Lamium purpureum

Lamium purpureum

Cladus: Eukaryota
Regnum: Plantae
Divisio: Magnoliophyta
Classis: Magnoliopsida
Ordo: Lamiales
Familia: Lamiaceae
Subfamilia: Lamioideae
Genus: Lamium
Species: Lamium purpureum
Varieties: L. p. var. hybridum - L. p. var. incisum - L. p. var. purpureum

Name

Lamium purpureum L.

References

* Species Plantarum 2:579. 1753
* USDA, ARS, National Genetic Resources Program. Germplasm Resources Information Network - (GRIN) [Data from 07-Oct-06]. [1]


Vernacular name
Deutsch: Rote Taubnessel, Purpurote Taubnessel, Acker-Taubnessel
English: Red Dead-nettle
Gàidhlig: Caoch-dheanntag Dhearg
Italiano: Falsa ortica purpurea
Русский: Яснотка пурпурная
Türkçe: Eflatun çiçekli ballıbaba

Red Deadnettle, Purple Deadnettle, or Purple Archangel (Lamium purpureum) is a herbaceous flowering plant native to Europe and Asia.

It grows to 5–20 cm (rarely 30 cm) in height. The leaves have fine hairs, are green at the bottom and shade to purplish at the top; they are 2–4 cm long and broad, with a 1–2 cm petiole (leaf stalk), and wavy to serrated margins.

The zygomorphic flowers are bright red-purple, with a top hood-like petal, two lower lip petal lobes and minute fang-like lobes between.They may be produced throughout the year, including mild weather in winter. This allows bees to gather its nectar for food when few other nectar sources are available. It is also a prominent source of pollen for bees in March/April (in UK), when bees need the pollen as protein to build up their nest.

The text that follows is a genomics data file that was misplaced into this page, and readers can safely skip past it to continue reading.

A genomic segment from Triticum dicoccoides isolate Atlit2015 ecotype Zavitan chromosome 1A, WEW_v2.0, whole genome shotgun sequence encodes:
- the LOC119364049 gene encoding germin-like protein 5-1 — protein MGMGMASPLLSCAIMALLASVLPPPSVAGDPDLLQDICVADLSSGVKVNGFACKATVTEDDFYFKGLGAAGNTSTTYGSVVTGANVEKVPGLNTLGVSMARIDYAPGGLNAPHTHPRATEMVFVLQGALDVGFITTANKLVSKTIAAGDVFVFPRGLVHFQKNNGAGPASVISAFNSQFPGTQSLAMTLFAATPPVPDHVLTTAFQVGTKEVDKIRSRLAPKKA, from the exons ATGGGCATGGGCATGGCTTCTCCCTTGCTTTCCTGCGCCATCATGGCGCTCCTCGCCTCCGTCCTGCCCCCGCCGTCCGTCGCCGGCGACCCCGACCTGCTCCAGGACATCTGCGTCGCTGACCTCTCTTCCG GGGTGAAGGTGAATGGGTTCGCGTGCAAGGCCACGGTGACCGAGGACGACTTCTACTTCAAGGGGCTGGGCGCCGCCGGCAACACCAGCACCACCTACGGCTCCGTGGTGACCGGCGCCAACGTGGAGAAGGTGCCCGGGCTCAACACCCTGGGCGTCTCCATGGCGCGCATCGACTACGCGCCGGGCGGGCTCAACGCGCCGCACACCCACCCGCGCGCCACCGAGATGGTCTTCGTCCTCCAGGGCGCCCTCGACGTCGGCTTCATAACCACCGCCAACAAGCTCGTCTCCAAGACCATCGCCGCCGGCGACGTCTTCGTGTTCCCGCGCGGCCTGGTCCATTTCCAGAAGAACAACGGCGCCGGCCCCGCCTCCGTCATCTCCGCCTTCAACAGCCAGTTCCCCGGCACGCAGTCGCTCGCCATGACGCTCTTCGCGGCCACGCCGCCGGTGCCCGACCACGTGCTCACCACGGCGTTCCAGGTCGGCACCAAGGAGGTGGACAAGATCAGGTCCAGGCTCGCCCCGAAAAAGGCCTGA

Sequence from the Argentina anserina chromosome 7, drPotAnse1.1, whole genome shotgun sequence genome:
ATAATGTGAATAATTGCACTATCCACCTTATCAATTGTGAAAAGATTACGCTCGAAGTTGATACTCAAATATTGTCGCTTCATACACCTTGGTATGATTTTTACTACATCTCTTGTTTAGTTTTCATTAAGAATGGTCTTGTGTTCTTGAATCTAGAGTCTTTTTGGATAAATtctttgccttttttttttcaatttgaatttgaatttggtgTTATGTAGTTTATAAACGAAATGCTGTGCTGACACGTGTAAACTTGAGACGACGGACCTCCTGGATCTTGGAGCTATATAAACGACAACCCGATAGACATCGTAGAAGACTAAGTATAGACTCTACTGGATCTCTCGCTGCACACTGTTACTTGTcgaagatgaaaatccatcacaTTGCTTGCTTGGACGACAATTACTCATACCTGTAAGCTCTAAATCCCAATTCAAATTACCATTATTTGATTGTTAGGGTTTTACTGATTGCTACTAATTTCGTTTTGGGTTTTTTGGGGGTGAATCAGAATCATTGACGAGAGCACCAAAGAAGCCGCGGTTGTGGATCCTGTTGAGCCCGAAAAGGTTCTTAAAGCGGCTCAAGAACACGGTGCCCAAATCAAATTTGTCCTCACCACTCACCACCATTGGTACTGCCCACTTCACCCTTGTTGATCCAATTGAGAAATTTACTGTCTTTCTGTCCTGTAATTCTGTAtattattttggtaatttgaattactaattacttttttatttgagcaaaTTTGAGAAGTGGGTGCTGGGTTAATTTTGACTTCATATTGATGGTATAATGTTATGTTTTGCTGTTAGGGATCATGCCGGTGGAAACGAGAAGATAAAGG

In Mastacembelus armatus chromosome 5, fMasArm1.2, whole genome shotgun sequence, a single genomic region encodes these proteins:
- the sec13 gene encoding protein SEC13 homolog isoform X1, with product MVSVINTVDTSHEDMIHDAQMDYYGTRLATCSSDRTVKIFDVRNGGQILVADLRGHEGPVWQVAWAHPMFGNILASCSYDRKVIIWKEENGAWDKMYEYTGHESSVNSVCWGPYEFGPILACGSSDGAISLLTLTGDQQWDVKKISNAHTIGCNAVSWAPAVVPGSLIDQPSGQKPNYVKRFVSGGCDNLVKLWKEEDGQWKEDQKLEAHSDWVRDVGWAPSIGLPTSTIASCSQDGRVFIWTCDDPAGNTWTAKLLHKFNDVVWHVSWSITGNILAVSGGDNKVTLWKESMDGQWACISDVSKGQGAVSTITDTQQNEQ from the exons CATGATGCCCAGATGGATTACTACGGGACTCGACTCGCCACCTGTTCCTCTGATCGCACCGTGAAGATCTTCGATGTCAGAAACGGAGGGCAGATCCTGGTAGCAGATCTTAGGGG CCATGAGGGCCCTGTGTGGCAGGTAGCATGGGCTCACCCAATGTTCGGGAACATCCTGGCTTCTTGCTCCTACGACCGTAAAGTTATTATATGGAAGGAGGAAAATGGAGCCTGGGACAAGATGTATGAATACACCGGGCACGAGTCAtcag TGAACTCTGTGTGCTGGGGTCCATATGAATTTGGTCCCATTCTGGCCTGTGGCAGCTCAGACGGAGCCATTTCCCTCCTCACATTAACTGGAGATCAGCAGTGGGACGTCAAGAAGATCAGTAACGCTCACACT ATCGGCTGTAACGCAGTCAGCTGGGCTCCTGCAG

It is often found alongside Henbit Deadnettle (Lamium amplexicaule), which is easily mistaken for it since they both have similar looking leaves and similar bright purple flowers; they can be distinguished by the stalked leaves of Red Deadnettle on the flower stem, compared to the unstalked leaves of Henbit Deadnettle.

Though superficially similar to a nettle in appearance, it is not related and does not sting, hence the name "deadnettle".

Outside of its native range, it is a common weed of cultivated areas; it is listed as an invasive species in some parts of North America.

Young plants have edible tops and leaves, good in salads or in stirfry as a spring vegetable. If finely chopped it can also be used in sauces, but there is little to recommend about its flavour.

Undyed, the pollen itself is a red colour.

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